Fourth Quarter Market Summary
After a slow start in October, stocks posted strong results for the fourth quarter to end an excellent year for equites around the globe. The surge appears to have been fueled by fiscal and monetary stimulus, as well as, the arrival of a COVID-19 vaccine.
US Stocks, measured by the S&P 500 Index, were up 12.2% for the quarter, bringing its gain to 18.4% for the year. For the first time in a while, value stocks outperformed growth for the quarter. The Russell 1000 Value Index was up 16.3%, while the Russell 1000 Growth Index was up 11.4%.
International stocks also performed well, the MSCI ACWI ex US index was up 17.0% for the quarter, outpacing the US by nearly 5%. International emerging market equities outperformed the developed markets in the fourth quarter. Investors will continue to watch to see if international stocks can continue the momentum.
Treasury yields rose during the quarter. The 10-year Treasury yield ended the quarter at 0.92% after starting the quarter at 0.68%. Corporate bonds outperformed Treasury bonds as risk outperformed safety. High yield bonds were up 6.5% for the quarter.
Below is a table highlighting various market index returns over the past 3, 12, and 36 months:
Source: Morningstar.com – S&P 500 performance 1/1/2020 – 12/31/2020
After hitting all-time highs in February, the COVID-19 pandemic weighed on stocks as the S&P 500 Index collapsed to its lowest level on March 23rd and set a record for the fastest bear market. Stocks then surged in April, with the S&P 500 Index posting a 12% gain. What changed? The rapid recovery in the market seemed disconnected from what people were experiencing in the economy.
As seen in the chart above, bad news continued to pour in as the market continued to recover. Crude oil traded negative, real GDP fell by 4.8%, and America’s largest social movement was started with the death of George Floyd. During all of this, the market continued to climb. Stocks moved higher as the US was hit with a second and third wave of the virus. Next, we were faced with the divisive presidential election. With the two sides so divided, many investors were worried about the impact of the election results on the market. As November 3rd came and went, the market continued to march forward.
There were some reasons for the market moving higher. The CARES Act in March and the COVID-Related Tax Relief Act of 2020 were the economic stimulus packages that the economy desperately needed. Liquidity in the form of direct payments to individuals and the Paycheck Protection Program for businesses were much needed programs. Even with all of this infusion, many people and businesses around the US are still struggling.
As discussed previously, markets have a long-term view and often react to forward looking projections. This is a reason why the market has recovered from the March lows even as economic conditions did not improve at nearly the same rate. Stock prices are future-oriented and while short-term price movements are sometimes driven by fear, prices often adjust back to future outlooks.
If you ever needed to prove how difficult it is to predict how markets will react to news, 2020 was the perfect case study. Even in the face of an economic decline, a global pandemic, and fears over the election outcome, the S&P 500 Index posted a gain 18.4%. Nobody, if told in January what would unfold in 2020, would have predicted that type of market performance for the year.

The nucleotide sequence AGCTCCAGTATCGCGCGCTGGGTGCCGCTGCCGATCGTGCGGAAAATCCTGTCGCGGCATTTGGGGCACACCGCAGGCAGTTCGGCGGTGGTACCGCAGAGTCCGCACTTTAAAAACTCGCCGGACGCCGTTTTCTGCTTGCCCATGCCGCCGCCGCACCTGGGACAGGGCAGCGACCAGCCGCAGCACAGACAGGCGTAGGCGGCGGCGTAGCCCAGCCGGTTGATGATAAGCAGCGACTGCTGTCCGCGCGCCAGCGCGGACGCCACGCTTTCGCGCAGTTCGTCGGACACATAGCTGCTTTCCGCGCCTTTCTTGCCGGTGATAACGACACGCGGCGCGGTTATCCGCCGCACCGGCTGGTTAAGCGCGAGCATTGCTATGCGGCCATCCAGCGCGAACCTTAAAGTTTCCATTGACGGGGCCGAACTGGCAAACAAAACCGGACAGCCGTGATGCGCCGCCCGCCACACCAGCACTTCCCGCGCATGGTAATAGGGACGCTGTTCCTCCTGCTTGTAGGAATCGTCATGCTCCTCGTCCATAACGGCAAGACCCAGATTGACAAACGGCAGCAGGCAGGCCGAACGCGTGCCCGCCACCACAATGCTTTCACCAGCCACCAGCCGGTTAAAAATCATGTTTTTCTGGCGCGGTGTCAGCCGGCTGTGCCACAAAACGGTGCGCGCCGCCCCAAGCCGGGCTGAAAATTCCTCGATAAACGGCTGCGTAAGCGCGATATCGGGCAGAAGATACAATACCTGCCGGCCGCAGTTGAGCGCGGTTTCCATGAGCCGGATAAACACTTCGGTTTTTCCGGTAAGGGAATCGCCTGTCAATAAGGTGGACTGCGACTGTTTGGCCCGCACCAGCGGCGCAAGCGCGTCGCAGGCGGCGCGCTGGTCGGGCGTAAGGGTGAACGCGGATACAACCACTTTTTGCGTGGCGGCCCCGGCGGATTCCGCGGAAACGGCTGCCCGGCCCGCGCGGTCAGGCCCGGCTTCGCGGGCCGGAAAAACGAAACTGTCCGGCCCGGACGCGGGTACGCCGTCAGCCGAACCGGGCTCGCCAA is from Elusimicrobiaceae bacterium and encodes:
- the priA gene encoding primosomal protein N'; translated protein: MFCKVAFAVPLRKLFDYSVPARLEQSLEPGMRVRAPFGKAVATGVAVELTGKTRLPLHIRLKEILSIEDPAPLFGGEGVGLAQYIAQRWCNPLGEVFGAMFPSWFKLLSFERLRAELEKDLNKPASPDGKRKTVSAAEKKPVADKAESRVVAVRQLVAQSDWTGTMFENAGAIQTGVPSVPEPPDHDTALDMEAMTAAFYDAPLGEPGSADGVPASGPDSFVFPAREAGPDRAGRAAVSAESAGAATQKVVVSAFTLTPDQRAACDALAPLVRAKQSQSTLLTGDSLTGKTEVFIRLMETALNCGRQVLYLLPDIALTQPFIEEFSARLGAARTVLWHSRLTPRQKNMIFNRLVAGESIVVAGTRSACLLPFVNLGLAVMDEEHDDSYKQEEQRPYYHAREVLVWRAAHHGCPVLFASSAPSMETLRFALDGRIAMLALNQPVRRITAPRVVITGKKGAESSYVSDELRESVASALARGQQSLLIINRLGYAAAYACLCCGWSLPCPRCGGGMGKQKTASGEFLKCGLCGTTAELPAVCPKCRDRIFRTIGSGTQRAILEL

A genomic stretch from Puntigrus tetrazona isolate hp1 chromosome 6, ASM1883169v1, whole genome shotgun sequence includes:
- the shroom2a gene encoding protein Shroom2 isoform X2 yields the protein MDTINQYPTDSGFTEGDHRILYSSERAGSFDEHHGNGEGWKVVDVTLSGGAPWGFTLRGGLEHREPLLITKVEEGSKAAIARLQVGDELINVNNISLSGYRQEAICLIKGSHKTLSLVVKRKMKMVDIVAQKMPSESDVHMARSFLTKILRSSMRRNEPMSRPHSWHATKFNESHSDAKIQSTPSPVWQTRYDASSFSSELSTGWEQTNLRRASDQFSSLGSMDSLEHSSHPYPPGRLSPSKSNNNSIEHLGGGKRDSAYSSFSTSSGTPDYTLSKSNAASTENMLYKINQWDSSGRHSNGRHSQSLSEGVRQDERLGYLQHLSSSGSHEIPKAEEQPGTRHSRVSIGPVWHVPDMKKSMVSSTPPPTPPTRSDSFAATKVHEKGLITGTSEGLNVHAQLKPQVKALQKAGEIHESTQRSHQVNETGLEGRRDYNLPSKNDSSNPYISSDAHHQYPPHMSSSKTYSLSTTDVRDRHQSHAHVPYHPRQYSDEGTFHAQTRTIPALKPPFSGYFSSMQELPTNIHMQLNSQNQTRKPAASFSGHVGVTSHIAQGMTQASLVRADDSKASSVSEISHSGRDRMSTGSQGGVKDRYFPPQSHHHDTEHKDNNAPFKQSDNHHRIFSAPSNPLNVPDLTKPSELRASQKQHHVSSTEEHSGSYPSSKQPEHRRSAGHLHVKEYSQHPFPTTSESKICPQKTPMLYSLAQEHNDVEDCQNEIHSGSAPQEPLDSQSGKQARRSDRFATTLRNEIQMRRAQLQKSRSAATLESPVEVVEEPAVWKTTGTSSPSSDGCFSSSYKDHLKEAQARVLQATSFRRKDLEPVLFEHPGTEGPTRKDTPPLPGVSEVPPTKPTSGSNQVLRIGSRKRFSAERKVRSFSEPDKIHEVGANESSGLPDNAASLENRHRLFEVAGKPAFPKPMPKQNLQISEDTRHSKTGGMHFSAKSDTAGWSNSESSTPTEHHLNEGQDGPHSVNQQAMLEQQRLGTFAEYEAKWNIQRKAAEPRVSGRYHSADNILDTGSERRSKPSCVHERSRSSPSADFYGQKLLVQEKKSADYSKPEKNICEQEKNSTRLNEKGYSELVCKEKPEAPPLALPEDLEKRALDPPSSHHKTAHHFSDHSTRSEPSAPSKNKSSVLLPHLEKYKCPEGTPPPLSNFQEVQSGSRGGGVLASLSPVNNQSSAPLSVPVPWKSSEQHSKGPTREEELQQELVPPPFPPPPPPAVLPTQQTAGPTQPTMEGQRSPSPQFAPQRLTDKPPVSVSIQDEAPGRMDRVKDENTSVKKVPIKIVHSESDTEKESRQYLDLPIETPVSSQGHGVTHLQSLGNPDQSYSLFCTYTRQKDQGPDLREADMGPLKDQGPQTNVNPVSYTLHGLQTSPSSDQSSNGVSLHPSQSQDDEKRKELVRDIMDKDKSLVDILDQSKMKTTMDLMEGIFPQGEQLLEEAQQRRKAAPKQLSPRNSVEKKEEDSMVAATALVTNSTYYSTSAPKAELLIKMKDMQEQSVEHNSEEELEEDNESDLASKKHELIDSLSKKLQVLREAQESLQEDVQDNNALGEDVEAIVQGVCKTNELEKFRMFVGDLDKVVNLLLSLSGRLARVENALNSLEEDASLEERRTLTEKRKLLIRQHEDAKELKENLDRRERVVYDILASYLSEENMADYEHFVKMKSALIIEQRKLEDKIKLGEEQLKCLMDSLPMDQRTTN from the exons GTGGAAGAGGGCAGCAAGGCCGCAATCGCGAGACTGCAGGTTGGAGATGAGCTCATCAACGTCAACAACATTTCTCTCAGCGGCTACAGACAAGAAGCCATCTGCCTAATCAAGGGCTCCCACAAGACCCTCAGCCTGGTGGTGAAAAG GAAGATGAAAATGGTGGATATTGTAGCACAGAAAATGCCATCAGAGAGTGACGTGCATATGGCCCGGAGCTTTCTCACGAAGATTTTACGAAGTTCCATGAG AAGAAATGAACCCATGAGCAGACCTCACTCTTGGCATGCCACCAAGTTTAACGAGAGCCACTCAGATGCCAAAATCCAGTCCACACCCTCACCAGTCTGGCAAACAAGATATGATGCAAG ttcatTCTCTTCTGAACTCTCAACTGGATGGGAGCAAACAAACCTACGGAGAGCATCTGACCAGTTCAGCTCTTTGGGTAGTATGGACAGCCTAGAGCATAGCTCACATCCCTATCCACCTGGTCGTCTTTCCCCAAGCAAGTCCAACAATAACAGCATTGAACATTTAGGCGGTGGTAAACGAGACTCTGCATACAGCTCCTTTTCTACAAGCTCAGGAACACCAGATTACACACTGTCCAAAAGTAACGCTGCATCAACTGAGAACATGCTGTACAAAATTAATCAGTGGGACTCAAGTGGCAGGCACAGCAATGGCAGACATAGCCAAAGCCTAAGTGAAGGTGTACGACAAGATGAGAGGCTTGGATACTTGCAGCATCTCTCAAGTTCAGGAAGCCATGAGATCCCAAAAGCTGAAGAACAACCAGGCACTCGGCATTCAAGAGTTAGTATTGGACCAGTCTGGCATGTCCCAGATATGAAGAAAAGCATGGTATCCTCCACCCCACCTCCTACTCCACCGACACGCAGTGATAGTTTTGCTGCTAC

Investors who tried to predict how the market would react to a second or third spike in coronavirus cases or the election outcome could have easily exited the market to go into cash and miss out on the market recovery. Analysts predicted that if Democrats won the election, the market would react negatively and there would be an immediate decline.
The events in 2020 affirm what we all know. Investors must maintain a long-term outlook and should not let fears drive their investment decisions. We should not attempt to predict future events, because such predictions are far too uncertain.
Emotion is a powerful force. We cannot let emotions drive our investment decisions. Investors need to stay focused on the outcomes they are trying to achieve and decisions should be based off of maximizing the probability of achieving that outcome. Rebalancing around a target allocation, buying when stocks are down, and selling stocks when they are at highs oftentimes helps achieve an investor’s goals. It’s easy to say in theory, but much more difficult to do in practice.
That’s exactly what happened for many of our clients in 2020. We were buying stocks in March and April. Some of those buys declined shortly after purchase, but our target allocations assured us that it was the right thing to do. We were selling stocks for many clients late in the year as the market recovered and account balances were near all-time highs.
We did not make these buys and sells because we have a crystal ball to predict the future, our allocations to risk assets drove the decision, not emotion. Doing this will improve our investment decision making and likely have a positive impact on our outcomes.
Stay focused on the long term and enjoy the rest of winter.
JR Geld, CFA, CFP®
Philip E. Huber, Jr, CPA, CFP®
HWA Financial Group
3448 Ellicott Center Dr.
Ellicott City, MD 21043